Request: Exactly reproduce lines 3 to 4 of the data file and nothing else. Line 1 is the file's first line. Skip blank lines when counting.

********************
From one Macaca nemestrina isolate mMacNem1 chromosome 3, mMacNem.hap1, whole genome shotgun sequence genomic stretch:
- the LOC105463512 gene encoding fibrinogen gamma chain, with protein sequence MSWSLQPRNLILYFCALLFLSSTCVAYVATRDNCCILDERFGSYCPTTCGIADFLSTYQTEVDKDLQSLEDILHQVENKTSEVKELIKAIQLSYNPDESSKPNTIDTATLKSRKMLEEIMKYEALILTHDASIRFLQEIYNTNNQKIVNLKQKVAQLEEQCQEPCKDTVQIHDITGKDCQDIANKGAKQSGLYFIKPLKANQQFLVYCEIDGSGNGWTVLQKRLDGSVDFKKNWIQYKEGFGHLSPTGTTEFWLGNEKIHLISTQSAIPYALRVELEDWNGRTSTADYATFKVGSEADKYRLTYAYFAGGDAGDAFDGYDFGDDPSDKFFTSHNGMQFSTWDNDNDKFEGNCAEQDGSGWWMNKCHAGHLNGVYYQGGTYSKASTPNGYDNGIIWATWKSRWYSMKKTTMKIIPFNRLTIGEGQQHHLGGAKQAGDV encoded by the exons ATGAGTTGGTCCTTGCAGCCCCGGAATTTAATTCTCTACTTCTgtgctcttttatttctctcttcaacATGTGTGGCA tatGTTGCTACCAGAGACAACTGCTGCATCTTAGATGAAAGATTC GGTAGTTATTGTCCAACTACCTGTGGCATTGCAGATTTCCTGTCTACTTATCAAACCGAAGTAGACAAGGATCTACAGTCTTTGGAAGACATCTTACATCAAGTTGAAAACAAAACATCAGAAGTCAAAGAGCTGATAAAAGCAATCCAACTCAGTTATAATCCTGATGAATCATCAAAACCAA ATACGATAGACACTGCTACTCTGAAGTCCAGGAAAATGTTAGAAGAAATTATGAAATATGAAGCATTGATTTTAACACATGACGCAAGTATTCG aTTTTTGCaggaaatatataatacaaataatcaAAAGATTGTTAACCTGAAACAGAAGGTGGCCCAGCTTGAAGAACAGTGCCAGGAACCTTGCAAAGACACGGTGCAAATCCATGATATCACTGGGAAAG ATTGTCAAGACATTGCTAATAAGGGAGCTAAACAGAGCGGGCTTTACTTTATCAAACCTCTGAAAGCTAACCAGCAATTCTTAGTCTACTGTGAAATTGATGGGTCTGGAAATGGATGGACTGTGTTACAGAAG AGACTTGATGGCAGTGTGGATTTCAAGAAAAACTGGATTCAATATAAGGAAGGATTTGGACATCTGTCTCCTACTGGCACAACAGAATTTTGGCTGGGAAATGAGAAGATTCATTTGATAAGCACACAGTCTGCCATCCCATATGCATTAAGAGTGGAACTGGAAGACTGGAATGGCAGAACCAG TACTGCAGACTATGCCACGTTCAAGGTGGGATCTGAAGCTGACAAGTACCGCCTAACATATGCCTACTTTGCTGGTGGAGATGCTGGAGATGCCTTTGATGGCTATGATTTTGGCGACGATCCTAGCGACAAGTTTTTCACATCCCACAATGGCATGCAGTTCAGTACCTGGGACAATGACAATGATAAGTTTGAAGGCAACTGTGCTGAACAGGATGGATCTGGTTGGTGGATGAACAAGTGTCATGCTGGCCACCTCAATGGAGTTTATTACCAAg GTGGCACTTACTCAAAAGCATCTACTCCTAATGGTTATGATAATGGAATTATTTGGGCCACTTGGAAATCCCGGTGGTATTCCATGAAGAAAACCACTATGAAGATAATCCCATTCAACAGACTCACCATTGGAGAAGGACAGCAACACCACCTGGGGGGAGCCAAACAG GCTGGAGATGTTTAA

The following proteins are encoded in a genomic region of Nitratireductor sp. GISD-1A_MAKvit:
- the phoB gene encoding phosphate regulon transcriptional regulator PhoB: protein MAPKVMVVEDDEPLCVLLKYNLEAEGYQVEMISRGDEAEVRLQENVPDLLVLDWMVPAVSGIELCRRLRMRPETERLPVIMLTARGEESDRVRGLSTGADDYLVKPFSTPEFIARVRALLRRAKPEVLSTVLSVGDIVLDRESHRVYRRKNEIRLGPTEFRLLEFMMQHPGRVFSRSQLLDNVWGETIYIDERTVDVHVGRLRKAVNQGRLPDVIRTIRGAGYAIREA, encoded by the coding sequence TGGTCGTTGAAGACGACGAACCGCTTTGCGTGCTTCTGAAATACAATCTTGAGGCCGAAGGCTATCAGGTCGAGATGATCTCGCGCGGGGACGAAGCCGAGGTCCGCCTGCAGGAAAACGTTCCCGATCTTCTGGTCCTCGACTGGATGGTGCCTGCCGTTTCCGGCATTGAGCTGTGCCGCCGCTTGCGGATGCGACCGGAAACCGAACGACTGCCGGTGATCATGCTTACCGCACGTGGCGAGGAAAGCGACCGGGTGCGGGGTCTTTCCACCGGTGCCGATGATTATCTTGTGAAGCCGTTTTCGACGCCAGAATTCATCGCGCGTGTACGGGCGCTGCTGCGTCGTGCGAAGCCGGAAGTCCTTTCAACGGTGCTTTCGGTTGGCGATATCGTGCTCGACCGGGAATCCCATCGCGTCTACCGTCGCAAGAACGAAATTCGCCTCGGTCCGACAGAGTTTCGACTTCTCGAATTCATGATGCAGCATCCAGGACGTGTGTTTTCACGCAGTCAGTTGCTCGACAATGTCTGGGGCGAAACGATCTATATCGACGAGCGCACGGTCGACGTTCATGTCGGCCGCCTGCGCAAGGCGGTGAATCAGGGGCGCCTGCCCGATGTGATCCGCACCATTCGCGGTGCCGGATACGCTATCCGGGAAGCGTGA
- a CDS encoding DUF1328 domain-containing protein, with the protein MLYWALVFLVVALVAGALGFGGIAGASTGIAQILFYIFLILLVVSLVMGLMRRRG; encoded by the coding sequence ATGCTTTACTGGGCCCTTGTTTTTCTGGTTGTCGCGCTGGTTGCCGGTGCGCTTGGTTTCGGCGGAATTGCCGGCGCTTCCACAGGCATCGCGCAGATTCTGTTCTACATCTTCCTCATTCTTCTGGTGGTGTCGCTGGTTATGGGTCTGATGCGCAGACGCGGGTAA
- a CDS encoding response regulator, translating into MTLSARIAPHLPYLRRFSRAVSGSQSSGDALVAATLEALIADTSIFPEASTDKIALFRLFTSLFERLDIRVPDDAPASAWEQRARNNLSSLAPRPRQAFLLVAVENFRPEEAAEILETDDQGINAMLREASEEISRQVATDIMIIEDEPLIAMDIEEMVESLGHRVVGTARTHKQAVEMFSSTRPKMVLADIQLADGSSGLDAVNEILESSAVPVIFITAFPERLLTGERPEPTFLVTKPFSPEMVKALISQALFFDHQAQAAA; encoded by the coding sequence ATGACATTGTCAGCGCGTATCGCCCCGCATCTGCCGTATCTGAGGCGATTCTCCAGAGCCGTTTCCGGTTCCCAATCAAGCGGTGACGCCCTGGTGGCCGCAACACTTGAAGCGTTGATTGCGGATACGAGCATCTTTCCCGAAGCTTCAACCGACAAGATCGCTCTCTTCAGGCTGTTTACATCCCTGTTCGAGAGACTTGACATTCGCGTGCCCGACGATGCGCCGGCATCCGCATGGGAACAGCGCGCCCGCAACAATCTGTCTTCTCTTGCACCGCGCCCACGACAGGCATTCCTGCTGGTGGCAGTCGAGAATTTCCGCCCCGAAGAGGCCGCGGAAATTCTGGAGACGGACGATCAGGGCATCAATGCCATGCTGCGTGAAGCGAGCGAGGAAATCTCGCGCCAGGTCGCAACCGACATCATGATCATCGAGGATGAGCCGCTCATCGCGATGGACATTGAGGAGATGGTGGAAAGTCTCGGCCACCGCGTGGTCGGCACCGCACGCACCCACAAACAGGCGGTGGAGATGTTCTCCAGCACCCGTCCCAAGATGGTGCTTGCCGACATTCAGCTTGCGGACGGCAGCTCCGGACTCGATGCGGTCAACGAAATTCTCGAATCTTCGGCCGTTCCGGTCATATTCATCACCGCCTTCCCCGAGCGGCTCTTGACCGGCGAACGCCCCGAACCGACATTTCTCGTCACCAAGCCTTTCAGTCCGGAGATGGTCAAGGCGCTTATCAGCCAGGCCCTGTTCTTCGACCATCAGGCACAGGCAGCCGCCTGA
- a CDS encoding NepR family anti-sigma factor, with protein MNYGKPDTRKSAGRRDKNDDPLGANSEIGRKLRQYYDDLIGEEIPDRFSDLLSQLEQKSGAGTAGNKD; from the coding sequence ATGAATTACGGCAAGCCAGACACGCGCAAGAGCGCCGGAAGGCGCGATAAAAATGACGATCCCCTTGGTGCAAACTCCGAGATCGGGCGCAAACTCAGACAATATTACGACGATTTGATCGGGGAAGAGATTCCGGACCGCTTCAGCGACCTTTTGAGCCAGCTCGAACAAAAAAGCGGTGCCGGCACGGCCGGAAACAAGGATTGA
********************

The following proteins are encoded in a genomic region of Nitratireductor sp. GISD-1A_MAKvit:
- the phoB gene encoding phosphate regulon transcriptional regulator PhoB: protein MAPKVMVVEDDEPLCVLLKYNLEAEGYQVEMISRGDEAEVRLQENVPDLLVLDWMVPAVSGIELCRRLRMRPETERLPVIMLTARGEESDRVRGLSTGADDYLVKPFSTPEFIARVRALLRRAKPEVLSTVLSVGDIVLDRESHRVYRRKNEIRLGPTEFRLLEFMMQHPGRVFSRSQLLDNVWGETIYIDERTVDVHVGRLRKAVNQGRLPDVIRTIRGAGYAIREA, encoded by the coding sequence TGGTCGTTGAAGACGACGAACCGCTTTGCGTGCTTCTGAAATACAATCTTGAGGCCGAAGGCTATCAGGTCGAGATGATCTCGCGCGGGGACGAAGCCGAGGTCCGCCTGCAGGAAAACGTTCCCGATCTTCTGGTCCTCGACTGGATGGTGCCTGCCGTTTCCGGCATTGAGCTGTGCCGCCGCTTGCGGATGCGACCGGAAACCGAACGACTGCCGGTGATCATGCTTACCGCACGTGGCGAGGAAAGCGACCGGGTGCGGGGTCTTTCCACCGGTGCCGATGATTATCTTGTGAAGCCGTTTTCGACGCCAGAATTCATCGCGCGTGTACGGGCGCTGCTGCGTCGTGCGAAGCCGGAAGTCCTTTCAACGGTGCTTTCGGTTGGCGATATCGTGCTCGACCGGGAATCCCATCGCGTCTACCGTCGCAAGAACGAAATTCGCCTCGGTCCGACAGAGTTTCGACTTCTCGAATTCATGATGCAGCATCCAGGACGTGTGTTTTCACGCAGTCAGTTGCTCGACAATGTCTGGGGCGAAACGATCTATATCGACGAGCGCACGGTCGACGTTCATGTCGGCCGCCTGCGCAAGGCGGTGAATCAGGGGCGCCTGCCCGATGTGATCCGCACCATTCGCGGTGCCGGATACGCTATCCGGGAAGCGTGA